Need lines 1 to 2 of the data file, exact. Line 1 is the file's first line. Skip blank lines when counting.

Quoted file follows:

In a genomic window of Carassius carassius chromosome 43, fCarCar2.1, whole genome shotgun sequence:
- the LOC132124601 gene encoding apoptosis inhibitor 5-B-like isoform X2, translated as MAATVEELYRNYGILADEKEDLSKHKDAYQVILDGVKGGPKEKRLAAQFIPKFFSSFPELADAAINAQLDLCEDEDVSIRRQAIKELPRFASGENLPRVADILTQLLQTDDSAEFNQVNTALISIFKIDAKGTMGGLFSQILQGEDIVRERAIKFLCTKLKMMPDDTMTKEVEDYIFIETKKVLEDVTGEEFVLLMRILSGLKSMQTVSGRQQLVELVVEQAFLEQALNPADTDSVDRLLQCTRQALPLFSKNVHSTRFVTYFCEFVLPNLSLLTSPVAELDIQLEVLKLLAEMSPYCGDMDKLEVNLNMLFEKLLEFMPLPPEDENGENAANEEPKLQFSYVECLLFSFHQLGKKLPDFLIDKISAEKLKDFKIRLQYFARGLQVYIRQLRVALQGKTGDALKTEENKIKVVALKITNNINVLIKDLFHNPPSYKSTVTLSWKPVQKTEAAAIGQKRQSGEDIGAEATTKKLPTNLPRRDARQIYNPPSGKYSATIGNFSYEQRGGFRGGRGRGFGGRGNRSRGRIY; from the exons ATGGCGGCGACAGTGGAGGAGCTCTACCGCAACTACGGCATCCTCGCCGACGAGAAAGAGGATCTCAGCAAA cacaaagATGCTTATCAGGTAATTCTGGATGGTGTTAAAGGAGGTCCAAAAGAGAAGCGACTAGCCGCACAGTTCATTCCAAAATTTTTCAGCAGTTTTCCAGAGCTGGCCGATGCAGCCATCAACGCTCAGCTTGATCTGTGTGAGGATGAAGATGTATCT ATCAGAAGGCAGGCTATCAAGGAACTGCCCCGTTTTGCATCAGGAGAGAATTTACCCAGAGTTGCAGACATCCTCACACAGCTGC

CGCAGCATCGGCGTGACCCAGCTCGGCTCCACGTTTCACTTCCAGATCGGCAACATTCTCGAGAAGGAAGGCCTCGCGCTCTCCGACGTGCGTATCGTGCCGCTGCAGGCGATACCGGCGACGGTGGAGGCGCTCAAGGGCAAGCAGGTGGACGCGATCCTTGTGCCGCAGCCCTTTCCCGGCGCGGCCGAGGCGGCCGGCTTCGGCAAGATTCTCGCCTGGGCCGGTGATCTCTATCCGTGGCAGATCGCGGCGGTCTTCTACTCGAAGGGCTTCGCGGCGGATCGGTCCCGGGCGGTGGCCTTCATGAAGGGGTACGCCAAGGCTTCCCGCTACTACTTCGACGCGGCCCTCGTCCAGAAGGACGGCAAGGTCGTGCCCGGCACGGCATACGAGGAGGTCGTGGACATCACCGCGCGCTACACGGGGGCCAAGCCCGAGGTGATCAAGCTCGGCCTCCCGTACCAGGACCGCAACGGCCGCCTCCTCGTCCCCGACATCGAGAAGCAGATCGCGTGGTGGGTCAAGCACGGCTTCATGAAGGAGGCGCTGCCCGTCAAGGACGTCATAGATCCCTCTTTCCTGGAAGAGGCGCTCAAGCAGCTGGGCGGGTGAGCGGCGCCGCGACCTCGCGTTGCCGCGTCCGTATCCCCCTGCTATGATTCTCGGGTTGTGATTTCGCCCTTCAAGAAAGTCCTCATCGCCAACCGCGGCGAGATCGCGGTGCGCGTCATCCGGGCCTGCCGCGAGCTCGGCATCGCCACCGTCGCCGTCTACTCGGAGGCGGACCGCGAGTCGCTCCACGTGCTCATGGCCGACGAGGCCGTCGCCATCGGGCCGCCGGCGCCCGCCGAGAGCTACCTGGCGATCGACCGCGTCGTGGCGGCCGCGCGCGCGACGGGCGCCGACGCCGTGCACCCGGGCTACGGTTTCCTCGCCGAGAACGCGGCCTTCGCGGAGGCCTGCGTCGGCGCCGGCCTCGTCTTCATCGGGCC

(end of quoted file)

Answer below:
In a genomic window of Carassius carassius chromosome 43, fCarCar2.1, whole genome shotgun sequence:
- the LOC132124601 gene encoding apoptosis inhibitor 5-B-like isoform X2, translated as MAATVEELYRNYGILADEKEDLSKHKDAYQVILDGVKGGPKEKRLAAQFIPKFFSSFPELADAAINAQLDLCEDEDVSIRRQAIKELPRFASGENLPRVADILTQLLQTDDSAEFNQVNTALISIFKIDAKGTMGGLFSQILQGEDIVRERAIKFLCTKLKMMPDDTMTKEVEDYIFIETKKVLEDVTGEEFVLLMRILSGLKSMQTVSGRQQLVELVVEQAFLEQALNPADTDSVDRLLQCTRQALPLFSKNVHSTRFVTYFCEFVLPNLSLLTSPVAELDIQLEVLKLLAEMSPYCGDMDKLEVNLNMLFEKLLEFMPLPPEDENGENAANEEPKLQFSYVECLLFSFHQLGKKLPDFLIDKISAEKLKDFKIRLQYFARGLQVYIRQLRVALQGKTGDALKTEENKIKVVALKITNNINVLIKDLFHNPPSYKSTVTLSWKPVQKTEAAAIGQKRQSGEDIGAEATTKKLPTNLPRRDARQIYNPPSGKYSATIGNFSYEQRGGFRGGRGRGFGGRGNRSRGRIY; from the exons ATGGCGGCGACAGTGGAGGAGCTCTACCGCAACTACGGCATCCTCGCCGACGAGAAAGAGGATCTCAGCAAA cacaaagATGCTTATCAGGTAATTCTGGATGGTGTTAAAGGAGGTCCAAAAGAGAAGCGACTAGCCGCACAGTTCATTCCAAAATTTTTCAGCAGTTTTCCAGAGCTGGCCGATGCAGCCATCAACGCTCAGCTTGATCTGTGTGAGGATGAAGATGTATCT ATCAGAAGGCAGGCTATCAAGGAACTGCCCCGTTTTGCATCAGGAGAGAATTTACCCAGAGTTGCAGACATCCTCACACAGCTGC